This topology is used at both the sales offices and the manufacturing facilities. The diagram shows a dedicated uplink/downlink to the Internet. The speeds of this link vary between the sales offices and the manufacturing facilities. However the topology remains the same.

The router is sent to a firewall, which is the only layer of protection from the outside world. Currently they are running a Juniper firewall with the default settings. There are no custom configurations on the firewall. The site is prone to attacks that cause some of the Internet outages at the sites.

The firewall has a dedicated switch, wireless access point, mail server and an FTP terminal for file transfers. Wireless access point has been turned off to help lower the load on the bandwidth.

As mentioned earlier, the voice communication is currently configured over copper. All the TDM phones at each site connect to a router that is directly connected to a PBX. The PRI provider installs and manages the equipment and the call routing. This consumes a lot of power. During peak business hours, customers complain about static and voice degradation. The following figure shows the current voice communication setup:

VoIP Figure 2 - Current Voice Communication Setup

Figure 2: Current Voice Communication Setup

Network Usage:

The T1 line at each sales office is over utilized. Users complain about transfer rates and slow Internet access during peak business hours. This causes a delay when building orders for customers over the phone. In addition, each sales office sends 10 orders (CAD drawings) to the manufacturing facilities per day. These files are uploaded via a T1 connection then downloaded from the manufacturing facility through a satellite connection.

Customers often complain about static and noise when calls are made from the office phones. This causes users to have to use their own personal cell-phones to make phone calls. After further investigation, the leading cause of the noise is due to the limited number of lines on the PTSN.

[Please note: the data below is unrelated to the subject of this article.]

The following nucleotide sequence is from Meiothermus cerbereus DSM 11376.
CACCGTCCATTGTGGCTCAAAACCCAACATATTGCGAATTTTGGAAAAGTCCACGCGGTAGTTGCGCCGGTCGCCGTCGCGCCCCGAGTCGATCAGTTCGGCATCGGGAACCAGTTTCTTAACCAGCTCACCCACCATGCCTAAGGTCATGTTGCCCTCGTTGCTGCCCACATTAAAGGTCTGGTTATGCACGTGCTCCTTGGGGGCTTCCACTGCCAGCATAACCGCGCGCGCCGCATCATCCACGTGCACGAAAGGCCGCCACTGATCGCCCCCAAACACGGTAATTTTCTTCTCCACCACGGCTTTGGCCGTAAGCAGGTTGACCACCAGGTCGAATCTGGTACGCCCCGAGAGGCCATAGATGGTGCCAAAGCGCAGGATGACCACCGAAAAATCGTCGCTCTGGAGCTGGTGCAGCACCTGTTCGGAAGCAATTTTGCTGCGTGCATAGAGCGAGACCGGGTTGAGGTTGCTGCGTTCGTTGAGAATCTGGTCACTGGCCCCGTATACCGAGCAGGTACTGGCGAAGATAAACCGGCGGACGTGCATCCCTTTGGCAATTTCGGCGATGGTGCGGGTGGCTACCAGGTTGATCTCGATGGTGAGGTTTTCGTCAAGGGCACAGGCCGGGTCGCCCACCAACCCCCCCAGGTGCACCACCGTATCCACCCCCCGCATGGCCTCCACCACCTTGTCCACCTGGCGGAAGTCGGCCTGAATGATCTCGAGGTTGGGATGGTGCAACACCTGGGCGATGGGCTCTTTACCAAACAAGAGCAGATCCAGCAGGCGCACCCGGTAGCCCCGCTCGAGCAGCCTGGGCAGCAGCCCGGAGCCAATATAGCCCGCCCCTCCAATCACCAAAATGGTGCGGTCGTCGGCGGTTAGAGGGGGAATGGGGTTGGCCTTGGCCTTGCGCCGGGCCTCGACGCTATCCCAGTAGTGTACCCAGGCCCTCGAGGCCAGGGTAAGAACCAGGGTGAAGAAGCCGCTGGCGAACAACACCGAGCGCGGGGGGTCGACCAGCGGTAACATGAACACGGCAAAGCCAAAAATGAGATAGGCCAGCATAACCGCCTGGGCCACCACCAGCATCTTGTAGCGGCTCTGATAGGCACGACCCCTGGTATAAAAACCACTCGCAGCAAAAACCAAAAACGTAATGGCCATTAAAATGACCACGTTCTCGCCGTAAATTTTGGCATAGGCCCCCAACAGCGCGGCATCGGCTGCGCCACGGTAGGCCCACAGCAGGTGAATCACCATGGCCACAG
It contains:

The manufacturing sites receive calls from the sales offices but are only able to make two outside calls at any time. The users have managed to make this work but often calls are missed and sales offices have to wait until next day to get their orders in.


CP utilizes a Juniper firewall in their current environment. All workstations are equipped with stand-alone instances of Symantec Antivirus. There were no managed instances of AV clients on the entire network. Local machines are configured with Windows Firewall but since all users have admin privileges, users often turn them off.

Security updates are pushed out manually and rarely ever verified. The vulnerability scanner reported 600+ security updates across the entire network. The doors to do the network closets are often kept open to help with ventilation. This is a liability as it allows easy access to the organization’s critical IT services.


The current implementation plan was not documented. Current managers of CP suggest that a couple of hardware guys that were not experts in network design did the implementation.

3.2 Technology Overview (future)